Tip Sheet on Transfer of California Real Property Owned by a Relative Who Has Died, by Mark W. Bidwell

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The key to transfer California real property of a relative who has died is to look at the last transfer deed and see how the property was owned. In this Tip Sheet, Mark W. Bidwell, a licensed California attorney matches the appropriate legal procedure to ownership.

Deed to transfer ownership in California real property and real estate.

Look at the last transfer deed to determine ownership.

How a decedent owned real property determines the procedure to transfer ownership. Look at the last transfer deed to determine ownership. In this Tip Sheet Mark W. Bidwell explains the legal procedures needed for each type of ownership permitted under California law. Ownership is by one of the following: decedent’s name only; decedent as a co-owner, tenant-in-common; decedent as a co-owner, joint tenant, decedent’s trust, or in a revocable transfer on death deed.

Real property in California owned in the decedent’s name only must be transferred through probate court. This includes real property owned as a tenant-in-common. The legal procedure to use depends on the fair market value of the real estate. There are three tiers of value; less than $50,000, greater than $50,000 but less than $150,000, and greater than $150,000.

The “Affidavit Real Property of Small Value” is a powerful and inexpensive tool to avoid probate and save time for California real property valued at less than $50,000. This procedure is a two-step process. The first step is to obtain authority from the Court. The second step is to record the ownership change with the County Recorder.

Property appraised at more than $50,000 but less than $150,000 is collected and transferred by court order. A petition known as “Petition to Determine Succession to Real Property” is prepared, a hearing date is scheduled and heirs are notified. After the hearing the court order is filed with the county recorder. The filed court order allows for a deed to change ownership.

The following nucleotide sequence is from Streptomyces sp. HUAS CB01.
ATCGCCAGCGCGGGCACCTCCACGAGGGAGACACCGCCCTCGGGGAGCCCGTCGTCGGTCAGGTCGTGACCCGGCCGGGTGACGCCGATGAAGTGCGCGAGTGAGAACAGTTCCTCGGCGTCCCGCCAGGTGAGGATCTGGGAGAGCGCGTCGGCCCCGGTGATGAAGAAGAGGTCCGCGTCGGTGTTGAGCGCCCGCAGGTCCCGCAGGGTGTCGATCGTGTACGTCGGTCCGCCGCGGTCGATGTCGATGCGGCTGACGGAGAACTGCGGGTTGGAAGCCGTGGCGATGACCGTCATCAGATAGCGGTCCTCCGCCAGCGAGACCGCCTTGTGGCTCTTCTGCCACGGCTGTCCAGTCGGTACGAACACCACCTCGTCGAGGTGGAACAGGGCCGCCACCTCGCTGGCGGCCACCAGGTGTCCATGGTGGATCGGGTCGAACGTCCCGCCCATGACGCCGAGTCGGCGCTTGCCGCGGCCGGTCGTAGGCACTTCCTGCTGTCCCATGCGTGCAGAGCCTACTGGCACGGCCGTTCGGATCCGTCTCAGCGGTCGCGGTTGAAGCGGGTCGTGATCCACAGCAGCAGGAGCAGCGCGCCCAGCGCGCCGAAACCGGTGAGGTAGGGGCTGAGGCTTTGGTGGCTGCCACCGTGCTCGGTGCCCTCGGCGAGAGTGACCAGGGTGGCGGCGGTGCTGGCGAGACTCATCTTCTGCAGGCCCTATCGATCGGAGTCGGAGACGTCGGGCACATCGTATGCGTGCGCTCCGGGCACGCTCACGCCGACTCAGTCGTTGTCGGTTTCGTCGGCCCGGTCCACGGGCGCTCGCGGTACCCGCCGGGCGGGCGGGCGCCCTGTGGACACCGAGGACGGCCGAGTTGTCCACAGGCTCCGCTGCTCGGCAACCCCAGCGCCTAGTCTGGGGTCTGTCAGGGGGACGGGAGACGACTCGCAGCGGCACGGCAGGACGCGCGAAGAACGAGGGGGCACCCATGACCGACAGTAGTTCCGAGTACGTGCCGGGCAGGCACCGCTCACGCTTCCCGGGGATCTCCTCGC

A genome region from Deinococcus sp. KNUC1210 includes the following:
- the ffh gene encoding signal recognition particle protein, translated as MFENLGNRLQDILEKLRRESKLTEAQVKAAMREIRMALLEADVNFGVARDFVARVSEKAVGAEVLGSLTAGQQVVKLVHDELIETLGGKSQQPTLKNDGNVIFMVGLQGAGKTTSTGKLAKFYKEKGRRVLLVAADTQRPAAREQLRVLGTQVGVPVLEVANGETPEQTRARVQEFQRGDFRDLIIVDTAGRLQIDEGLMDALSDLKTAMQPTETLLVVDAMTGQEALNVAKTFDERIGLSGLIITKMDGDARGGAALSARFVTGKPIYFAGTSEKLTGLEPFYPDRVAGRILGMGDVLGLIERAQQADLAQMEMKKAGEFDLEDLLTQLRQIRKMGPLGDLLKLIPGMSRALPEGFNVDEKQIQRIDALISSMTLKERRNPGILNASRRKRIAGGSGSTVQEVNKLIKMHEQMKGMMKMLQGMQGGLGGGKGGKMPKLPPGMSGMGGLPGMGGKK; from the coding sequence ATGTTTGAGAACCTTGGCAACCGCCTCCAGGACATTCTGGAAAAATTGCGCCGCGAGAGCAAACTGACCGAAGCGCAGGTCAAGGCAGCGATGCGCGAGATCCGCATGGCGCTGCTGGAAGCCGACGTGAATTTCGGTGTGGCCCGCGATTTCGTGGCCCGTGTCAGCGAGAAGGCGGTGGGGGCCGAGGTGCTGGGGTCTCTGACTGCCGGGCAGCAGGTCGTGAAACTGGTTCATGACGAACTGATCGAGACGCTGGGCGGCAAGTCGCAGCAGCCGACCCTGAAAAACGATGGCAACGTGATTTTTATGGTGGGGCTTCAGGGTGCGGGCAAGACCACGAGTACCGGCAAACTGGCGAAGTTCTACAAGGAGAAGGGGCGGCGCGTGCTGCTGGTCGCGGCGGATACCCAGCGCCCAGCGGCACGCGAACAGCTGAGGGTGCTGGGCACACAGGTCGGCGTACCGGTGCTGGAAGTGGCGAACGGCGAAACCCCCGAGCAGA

Real property with a market value greater than $150,000 is transferred by formal probate administration in a California courts referred to as a “probate court.” Each county in California has at least one probate court. Probate administration is most likely a one year process and is open to the public.

Real property owned by the decedent in joint tenancy with a living co-owner is transferred to the surviving joint tenant by an affidavit, supported by a death certificate that is recorded with the county recorder. If both joint tenants have died and the real property owner was the first to die, his or her interest disappears and the second to die’s interest is transferred through probate court.

There is no need for probate for real property owned by a trust. Transfer is by two documents, an “Affidavit Death of Trustee” and Deed. An Affidavit Death of Trustee is a declaration, under oath, by the successor trustee of facts such as death identity of the successor trustee. The affidavit is filed with the county recorder to establish the successor trustee has the authority to take control of the real property. The successor trustee can prepare and record a deed to transfer real property from the trust to the beneficiaries of the trust.

Even if the property is owned in the decedent’s name only It may still be possible to transfer the real property without formal probate administration if the decedent created a trust. A "Heggstad Petition" or a "Section 850 Petition" is needed. Either petition requires a court hearing for a court order to transfer the real property into the trust. Success of the petition depends on the facts and circumstances supporting the petition.

In 2016 California created a new deed called a “revocable transfer pay on death deed” that avoids probate while at the same time protects the owner and protects the property tax base. The deed identifies who will inherit the real property on the death of the owner. No trust or probate procedure is needed.

How a person who has died owned real property determines the procedure to transfer ownership. The best way to determine ownership is to look at the last transfer deed. Ownership is by one of the following: decedent’s name only; decedent as a co-owner, tenant-in-common; decedent as a co-owner, joint tenant, decedent’s trust, or in a revocable transfer on death deed.

Real property in California owned either in the decedent’s name only or as a tenant-in-common must be transferred through probate court. The legal procedure to use depends on the fair market value of the real estate. There are three tiers of value; less than $50,000, greater than $50,000 but less than $150,000, and greater than $150,000.

Real property owned by a trust, owned in joint tenancy or owned by “revocable transfer pay on death deed” avoid probate. Transfer of ownership is by an affidavit to establish authority to transfer the real property to the decedent’s heirs. The affidavit is recorded with the county recorder.

This Tip Sheet is provided by Mark W. Bidwell, attorney at law. Office is located at 4952 Warner Avenue, Suite 235, Huntington Beach, CA 92649. Phone number is 714-846-2888.

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Mark Bidwell
Timeshare Lovers
since: 05/2016
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